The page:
Wednesday, 03 July 2013 14:48
Maestri is the maestro of University of New Orleans sports
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When I was a candidate for athletic director at the University of New Orleans in the fall of 2002, I knew nothing about running a college athletics department. I was a journalist my first eleven years out of college and then spent the next two decades in the National Football League.

I could communicate, the administrative skills I had developed in the NFL were transferable to college athletics, but I had never done it. If I were going to head up a mid-major college athletics program, I would need knowledge that I did not have. So I called the one man who knew college athletics thoroughly and UNO’s situation intimately. Ron Maestri had spent most of his adult life at UNO, first as a highly successful baseball coach for 14 years and afterward as the school’s AD. We met for lunch at the New Orleans Hyatt Hotel adjacent to the Superdome, and I told him I was a candidate for the AD’s job at UNO. Maestri looked me squarely in the eye and said “Do you have a death wish?” 
His response came from the challenging experience of trying to operate a program with shrinking funding and a chancellor who didn’t know if the ball was blown up or stuffed with cat hair. He did not see things getting any better for the next AD. That deteriorating situation led to Maestri’s resignation in 1999 after which he became a fixture at the New Orleans Sports Foundation and for the past decade president of the New Orleans Zephyrs AAA baseball team. So it was with that background that I sent Maes a message on Monday night after I heard the incredible news that the 72-year-old Maestri would be named the head baseball coach at UNO on Tuesday. My message said simply: “Do you have a death wish?” Maestri took it in good humor with a gracious response, because we both knew how difficult the job could be in near-normal circumstances.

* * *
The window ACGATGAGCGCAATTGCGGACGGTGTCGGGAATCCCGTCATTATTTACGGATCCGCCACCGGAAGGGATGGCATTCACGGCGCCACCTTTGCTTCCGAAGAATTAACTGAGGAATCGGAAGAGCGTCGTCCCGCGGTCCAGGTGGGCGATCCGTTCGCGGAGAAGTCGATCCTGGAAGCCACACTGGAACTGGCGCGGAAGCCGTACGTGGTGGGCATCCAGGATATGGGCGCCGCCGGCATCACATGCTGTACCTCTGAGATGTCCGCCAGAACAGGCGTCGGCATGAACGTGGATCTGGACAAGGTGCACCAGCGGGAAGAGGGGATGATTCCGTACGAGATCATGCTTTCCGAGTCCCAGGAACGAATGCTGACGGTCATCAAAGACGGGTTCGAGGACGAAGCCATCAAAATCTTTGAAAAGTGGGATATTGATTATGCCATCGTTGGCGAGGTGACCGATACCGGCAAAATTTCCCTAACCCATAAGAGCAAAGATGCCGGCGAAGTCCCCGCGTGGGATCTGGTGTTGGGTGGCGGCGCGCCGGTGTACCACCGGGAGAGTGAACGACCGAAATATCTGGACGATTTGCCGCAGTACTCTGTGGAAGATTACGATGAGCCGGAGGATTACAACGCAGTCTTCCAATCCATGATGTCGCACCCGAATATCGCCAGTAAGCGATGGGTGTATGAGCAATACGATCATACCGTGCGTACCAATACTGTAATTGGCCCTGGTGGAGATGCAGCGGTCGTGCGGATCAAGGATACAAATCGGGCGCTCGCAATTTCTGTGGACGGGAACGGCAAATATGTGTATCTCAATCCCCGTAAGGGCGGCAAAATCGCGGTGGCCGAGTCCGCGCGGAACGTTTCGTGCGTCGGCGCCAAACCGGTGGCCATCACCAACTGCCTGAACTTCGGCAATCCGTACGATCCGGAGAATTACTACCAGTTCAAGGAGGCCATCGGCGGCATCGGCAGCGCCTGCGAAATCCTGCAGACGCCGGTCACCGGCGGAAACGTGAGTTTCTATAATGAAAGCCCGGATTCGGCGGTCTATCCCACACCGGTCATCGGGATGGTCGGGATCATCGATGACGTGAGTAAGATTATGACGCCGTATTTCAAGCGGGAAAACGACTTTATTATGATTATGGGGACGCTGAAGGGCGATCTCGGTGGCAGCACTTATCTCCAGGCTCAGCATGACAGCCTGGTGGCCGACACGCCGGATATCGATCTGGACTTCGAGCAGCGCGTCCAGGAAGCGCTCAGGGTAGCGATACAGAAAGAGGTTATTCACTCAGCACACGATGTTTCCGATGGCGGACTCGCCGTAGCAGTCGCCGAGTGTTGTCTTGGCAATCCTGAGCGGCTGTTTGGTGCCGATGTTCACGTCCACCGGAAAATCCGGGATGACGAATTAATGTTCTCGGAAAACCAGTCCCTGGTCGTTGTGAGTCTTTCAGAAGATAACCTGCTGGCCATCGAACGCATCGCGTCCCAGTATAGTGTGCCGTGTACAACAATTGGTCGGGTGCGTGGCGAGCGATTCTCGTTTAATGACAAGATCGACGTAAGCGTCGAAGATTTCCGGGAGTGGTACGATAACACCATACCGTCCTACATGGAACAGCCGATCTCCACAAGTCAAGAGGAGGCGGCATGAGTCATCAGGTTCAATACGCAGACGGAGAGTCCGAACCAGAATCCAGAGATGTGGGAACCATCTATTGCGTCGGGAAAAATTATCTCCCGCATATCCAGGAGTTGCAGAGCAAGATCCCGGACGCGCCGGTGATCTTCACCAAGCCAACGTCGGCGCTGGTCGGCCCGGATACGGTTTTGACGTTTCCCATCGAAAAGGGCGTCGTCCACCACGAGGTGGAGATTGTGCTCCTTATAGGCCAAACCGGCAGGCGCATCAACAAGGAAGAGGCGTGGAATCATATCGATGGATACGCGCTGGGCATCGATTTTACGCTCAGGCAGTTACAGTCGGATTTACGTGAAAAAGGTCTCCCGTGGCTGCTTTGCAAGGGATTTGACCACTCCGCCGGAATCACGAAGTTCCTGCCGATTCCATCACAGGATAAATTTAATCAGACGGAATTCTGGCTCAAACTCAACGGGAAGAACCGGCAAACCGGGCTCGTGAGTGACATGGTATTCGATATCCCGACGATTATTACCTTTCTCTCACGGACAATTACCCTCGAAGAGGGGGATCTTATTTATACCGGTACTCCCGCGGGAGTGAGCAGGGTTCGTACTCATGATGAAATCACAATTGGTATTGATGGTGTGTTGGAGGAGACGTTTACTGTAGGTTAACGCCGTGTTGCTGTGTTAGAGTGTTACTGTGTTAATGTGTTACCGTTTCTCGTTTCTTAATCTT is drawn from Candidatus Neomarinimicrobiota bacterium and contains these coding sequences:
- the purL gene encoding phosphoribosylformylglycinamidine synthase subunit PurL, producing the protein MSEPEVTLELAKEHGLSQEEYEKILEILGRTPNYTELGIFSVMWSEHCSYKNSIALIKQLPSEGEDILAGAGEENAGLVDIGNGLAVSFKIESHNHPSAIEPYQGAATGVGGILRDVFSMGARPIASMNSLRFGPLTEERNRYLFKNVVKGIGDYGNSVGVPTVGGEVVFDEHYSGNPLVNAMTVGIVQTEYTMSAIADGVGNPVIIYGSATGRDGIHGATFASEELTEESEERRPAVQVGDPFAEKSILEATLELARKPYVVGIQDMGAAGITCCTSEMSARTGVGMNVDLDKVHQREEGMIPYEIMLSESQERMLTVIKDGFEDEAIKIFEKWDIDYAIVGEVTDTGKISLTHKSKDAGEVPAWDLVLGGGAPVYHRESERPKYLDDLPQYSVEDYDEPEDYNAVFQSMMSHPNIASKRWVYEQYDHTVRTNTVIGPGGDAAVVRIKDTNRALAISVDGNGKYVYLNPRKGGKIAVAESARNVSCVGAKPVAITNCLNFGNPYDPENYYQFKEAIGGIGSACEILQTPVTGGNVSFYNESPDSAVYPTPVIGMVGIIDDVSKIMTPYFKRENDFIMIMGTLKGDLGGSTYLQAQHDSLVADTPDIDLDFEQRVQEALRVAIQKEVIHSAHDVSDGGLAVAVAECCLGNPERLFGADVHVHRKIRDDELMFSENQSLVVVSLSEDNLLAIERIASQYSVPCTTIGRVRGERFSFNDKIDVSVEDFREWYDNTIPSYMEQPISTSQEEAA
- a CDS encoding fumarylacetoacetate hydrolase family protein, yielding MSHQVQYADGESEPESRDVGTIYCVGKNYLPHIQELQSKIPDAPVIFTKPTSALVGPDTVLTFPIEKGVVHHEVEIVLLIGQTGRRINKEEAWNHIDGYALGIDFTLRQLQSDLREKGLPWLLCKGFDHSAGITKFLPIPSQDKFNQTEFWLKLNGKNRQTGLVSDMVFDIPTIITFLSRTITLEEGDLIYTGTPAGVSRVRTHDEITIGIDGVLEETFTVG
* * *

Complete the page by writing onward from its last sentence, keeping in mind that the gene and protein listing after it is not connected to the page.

Now, after the program has gone through a tragic implosion and years of headless direction, new hope exists. New President Peter Fos has added athletics to the difficult task of rebuilding a university that had been torn apart by mismanagement and poor decision making. In short, it is not a “normal” situation that Maestri has volunteered to tackle. But aside from the circumstances and the fact that Maes is at a time in his life when he can do anything he wants, or nothing at all, he has chosen to make the attempt to restore the glory that once was Privateer athletics. And I say "Bravo!"
I don’t know if it was Fos or new AD Derek Morel who came up with the idea of inviting Maestri back, but I applaud the ecision. Someone suggested to me that this is almost like the Saints hiring Mike Ditka to resurrect their good fortunes. That characterization is way off the mark. It is more like the Saints resurrecting Jim Finks to come in and right a ship that had blown badly off course.
Maestri is the only bonafide legend in the half century of Privateer athletics. Oh, Wayne Cooper and Ervin Johnson had long NBA careers, and Maes sent a dozen players to the big leagues. Successful coaches such as Tim Floyd and Benny Dees won at UNO before going to bigger jobs. In latter years, Bo McCalebb has become a star in European basketball and Johnny Giavotella is back with the Kansas City Royals hoping to stay. But none have the identification to rally the 60,000 or so UNO alumni in the metro area like Maestri. His stature has only grown during his time with the Sports Foundation and the Zephyrs, and he became a governmental go-to guy for Jefferson Parish drainage issues as an interim councilman.
In fact, resurrecting UNO Athletics is similar to fixing drainage problems in Jefferson Parish. Some say it can't be done. The ongoing hobgoblin of student apathy still exists, and the program needs funding for employees dedicated to generating revenue through ticket sales, sponsorships and donations. Maestri knows this, has done it and I suspect relishes the opportunity to do it again.

His new book, "Where the Water Kept Rising," is available at and at local bookstores. And don't forget his


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